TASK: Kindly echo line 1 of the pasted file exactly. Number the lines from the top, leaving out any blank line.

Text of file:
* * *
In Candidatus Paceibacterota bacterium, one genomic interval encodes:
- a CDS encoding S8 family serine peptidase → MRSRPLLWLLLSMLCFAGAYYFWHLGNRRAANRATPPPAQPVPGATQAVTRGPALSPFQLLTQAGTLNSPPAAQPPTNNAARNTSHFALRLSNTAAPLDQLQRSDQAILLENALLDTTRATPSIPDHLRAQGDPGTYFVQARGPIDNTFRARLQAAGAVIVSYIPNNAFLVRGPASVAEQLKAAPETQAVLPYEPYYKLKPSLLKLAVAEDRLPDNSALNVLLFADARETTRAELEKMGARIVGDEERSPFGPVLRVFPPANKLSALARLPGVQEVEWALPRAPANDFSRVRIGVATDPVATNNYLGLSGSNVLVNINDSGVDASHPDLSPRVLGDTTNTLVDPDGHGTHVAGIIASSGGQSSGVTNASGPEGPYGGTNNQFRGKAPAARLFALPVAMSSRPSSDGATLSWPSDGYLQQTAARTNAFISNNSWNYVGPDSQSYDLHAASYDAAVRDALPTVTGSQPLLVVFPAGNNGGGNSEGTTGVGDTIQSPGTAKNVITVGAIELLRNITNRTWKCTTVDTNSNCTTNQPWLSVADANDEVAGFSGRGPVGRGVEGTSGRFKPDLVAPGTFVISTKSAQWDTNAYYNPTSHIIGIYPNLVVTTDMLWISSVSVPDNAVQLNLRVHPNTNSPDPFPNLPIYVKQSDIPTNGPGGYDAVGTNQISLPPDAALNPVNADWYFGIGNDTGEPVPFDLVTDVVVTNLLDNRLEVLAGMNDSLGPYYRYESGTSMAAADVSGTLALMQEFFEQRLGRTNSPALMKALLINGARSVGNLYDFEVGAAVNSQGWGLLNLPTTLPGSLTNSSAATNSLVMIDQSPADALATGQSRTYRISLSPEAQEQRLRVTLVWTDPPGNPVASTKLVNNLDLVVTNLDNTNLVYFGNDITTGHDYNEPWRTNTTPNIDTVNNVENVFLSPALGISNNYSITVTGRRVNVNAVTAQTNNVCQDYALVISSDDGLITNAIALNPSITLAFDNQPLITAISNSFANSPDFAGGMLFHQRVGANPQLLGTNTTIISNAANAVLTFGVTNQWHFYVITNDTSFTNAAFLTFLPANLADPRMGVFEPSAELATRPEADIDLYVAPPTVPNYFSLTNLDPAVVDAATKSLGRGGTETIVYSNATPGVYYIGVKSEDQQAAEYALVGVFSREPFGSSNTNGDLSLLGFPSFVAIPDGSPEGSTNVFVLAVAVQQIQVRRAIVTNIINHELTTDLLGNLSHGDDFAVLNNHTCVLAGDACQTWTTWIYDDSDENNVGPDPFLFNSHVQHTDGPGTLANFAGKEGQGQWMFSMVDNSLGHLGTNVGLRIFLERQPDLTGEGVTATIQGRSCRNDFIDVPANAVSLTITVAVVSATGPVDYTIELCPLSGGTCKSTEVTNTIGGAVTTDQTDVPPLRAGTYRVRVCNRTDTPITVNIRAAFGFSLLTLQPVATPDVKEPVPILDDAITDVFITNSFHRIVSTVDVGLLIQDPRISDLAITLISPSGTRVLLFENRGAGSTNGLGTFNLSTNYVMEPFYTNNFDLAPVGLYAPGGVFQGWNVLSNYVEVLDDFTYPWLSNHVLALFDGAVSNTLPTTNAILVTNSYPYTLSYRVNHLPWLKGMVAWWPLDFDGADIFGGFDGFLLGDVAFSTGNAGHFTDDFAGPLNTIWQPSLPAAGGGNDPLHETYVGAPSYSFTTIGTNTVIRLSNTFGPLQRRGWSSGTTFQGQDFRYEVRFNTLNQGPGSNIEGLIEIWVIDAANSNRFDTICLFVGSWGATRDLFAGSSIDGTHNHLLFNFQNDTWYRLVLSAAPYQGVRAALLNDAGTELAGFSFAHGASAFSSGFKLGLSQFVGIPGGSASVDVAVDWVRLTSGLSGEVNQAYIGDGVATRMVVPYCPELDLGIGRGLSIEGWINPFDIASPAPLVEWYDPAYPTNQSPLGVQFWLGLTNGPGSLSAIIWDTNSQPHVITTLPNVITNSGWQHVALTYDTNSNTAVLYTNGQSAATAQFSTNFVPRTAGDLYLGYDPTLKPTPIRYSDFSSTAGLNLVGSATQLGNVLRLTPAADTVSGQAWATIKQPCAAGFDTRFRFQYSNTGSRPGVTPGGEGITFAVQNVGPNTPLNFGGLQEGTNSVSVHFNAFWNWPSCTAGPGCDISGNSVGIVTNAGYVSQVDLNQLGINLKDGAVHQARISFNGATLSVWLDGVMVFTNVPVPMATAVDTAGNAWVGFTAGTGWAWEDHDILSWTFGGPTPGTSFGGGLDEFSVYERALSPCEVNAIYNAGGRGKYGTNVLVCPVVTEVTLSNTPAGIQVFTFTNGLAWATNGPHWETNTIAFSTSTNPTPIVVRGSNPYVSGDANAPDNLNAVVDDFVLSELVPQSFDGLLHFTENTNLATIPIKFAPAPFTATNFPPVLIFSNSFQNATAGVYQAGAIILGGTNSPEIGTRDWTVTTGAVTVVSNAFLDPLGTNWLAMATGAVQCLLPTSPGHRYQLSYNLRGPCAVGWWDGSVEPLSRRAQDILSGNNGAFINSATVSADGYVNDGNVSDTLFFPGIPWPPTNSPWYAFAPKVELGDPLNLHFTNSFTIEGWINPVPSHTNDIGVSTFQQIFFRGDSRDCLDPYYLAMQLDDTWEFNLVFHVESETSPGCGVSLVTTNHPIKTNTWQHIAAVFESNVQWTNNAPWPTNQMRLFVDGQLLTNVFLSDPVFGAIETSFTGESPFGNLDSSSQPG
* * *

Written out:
In Candidatus Paceibacterota bacterium, one genomic interval encodes: